“Trade Deadlines” Aren’t Just for Baseball Teams

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Baseball fans know that an important trade deadline is coming. And with those extra wildcard spots being added to this year’s post-season, MLB general manager’s everywhere are busy-busy-busy — even if only as ‘sellers’ as the Cubs are [sigh].

The trade deadline is important because in order for a player to be eligible to play for a team in the post-season, he must be on their roster by July 31. We’e already seen a number of teams complete deals to swap stars, journeymen, players-to-be-named-later, HiPo’s (high potential prospects) and cash, as they vie to position their rosters for their playoff runs.

Naturally, all this led me to think about YOUR team at YOUR company. 

Look around. How many of people in your department are no longer as good a fit as you once thought them to be? Is that because they’ve changed? Is it because the requirements of their job have changed? Because you’ve changed?

The point is that times change and sometimes those who were excellently matched for a particular job, no longer are. Not that they’re problems that have to be dealt with, mind you; maybe they’ve just plateaued in one way or another.

Now if you’ve got people like this in your department, it stands to reason that others have similar situations in their departments. So wouldn’t it be something if it became standard operating procedure for companies to have Trade Deadlines, too? Here’s what that might look like:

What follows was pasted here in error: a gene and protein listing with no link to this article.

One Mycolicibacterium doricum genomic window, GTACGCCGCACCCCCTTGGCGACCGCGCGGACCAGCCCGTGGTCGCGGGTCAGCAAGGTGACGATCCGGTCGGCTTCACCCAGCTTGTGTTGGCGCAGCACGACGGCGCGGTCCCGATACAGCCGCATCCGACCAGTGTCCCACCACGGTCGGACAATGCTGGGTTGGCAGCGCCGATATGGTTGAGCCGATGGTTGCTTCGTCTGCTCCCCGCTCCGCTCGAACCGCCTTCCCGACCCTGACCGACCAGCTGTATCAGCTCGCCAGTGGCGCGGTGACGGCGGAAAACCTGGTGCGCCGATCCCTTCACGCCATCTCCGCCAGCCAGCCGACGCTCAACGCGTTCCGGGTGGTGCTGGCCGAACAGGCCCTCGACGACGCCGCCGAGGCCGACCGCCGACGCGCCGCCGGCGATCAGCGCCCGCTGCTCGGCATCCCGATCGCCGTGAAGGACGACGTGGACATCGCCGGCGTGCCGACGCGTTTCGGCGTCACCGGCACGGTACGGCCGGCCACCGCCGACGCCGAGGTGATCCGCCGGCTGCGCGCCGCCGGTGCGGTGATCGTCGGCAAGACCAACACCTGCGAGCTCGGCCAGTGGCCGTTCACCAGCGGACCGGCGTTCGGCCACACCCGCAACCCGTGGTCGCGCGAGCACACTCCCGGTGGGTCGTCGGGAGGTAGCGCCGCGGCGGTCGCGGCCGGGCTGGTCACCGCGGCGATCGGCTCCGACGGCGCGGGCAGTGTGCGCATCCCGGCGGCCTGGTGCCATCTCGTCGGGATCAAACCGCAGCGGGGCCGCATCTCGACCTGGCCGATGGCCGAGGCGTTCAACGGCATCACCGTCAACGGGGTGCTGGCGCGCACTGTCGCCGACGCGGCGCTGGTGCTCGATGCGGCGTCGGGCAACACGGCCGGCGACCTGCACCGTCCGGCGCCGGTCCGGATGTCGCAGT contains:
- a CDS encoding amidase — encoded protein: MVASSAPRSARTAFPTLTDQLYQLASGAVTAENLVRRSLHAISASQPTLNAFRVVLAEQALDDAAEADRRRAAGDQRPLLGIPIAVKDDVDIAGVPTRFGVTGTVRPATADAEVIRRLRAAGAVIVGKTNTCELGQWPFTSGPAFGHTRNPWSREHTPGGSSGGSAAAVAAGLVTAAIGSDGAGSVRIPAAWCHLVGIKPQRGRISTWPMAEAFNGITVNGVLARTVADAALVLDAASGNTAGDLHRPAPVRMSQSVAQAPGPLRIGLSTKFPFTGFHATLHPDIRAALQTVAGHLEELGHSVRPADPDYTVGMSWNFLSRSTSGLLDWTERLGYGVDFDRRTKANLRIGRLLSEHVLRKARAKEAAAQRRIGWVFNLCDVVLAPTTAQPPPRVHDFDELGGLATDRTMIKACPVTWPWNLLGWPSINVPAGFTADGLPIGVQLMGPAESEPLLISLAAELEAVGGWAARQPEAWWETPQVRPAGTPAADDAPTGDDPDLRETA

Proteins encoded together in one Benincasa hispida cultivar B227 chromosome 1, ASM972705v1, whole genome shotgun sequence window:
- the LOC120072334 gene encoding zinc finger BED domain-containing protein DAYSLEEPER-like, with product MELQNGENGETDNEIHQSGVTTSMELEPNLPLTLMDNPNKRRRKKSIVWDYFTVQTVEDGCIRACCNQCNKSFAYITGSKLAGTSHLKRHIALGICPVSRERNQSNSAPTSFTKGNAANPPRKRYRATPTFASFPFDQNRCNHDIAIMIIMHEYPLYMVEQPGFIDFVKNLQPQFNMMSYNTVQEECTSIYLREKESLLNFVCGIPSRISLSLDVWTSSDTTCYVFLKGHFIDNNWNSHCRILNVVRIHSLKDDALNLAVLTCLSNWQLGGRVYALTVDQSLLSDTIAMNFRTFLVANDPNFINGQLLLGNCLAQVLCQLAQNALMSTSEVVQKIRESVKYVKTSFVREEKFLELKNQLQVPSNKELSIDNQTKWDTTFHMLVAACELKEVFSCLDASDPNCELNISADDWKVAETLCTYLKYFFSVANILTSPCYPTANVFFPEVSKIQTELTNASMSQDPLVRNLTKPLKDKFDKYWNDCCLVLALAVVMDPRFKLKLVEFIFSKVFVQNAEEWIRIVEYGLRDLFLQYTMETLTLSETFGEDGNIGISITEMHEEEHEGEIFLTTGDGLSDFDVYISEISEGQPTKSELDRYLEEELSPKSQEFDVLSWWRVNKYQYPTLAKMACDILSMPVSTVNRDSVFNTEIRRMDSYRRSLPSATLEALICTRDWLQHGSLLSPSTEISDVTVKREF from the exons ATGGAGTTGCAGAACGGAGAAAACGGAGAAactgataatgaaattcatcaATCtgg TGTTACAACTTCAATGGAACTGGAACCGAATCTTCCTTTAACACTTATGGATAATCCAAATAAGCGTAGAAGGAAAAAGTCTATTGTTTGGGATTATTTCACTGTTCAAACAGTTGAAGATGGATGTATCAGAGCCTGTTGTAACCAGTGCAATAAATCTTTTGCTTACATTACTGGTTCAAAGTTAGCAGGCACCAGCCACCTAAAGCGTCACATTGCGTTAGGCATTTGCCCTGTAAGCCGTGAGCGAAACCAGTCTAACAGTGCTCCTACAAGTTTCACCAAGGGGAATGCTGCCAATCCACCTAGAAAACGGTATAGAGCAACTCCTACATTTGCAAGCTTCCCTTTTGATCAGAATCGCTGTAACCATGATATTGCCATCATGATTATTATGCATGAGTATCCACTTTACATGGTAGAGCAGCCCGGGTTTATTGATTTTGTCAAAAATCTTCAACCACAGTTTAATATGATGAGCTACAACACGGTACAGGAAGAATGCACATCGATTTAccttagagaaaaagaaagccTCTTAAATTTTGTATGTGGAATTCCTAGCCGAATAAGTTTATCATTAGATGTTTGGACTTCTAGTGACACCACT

• “I’ll give you John and Mary for Fred and a couple of upgraded printers.”
  • “You give me someone who can write a crisp one-page memo and I’ll give you someone who can answer the phone within two rings.”
  • “I’ll give you someone who has great rapport with the IT group in exchange for someone who works well with Accounting.”
  • “You give me all of your direct reports, except Joe,  and I’ll give you all of mine, except Nancy!”

The possibilites are seemingly endless. But the bigger point is to remind you of two essential things:

  1. THING ONE – Don’t define people by the work they do. Define them by who they really are, and treat them with the utmost respect at all times.
  2. THING TWO – Consider how you might do a better job of matching each employee’s particular talents and intersts with the work that needs to be done.

Of course if you can’t facilitate that kind of match within your department, you might want to check into what other departments are looking for. Who knows, you might actually be able to do some sort of trade! And the mere process of getting out there and seeing what’s going on in other areas of the company will serve both you and your department in ways far greater than you imagine.

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Original Source: http://www.ggci.com/blog/2004/07/trade-deadlines-arent-just-for.htm

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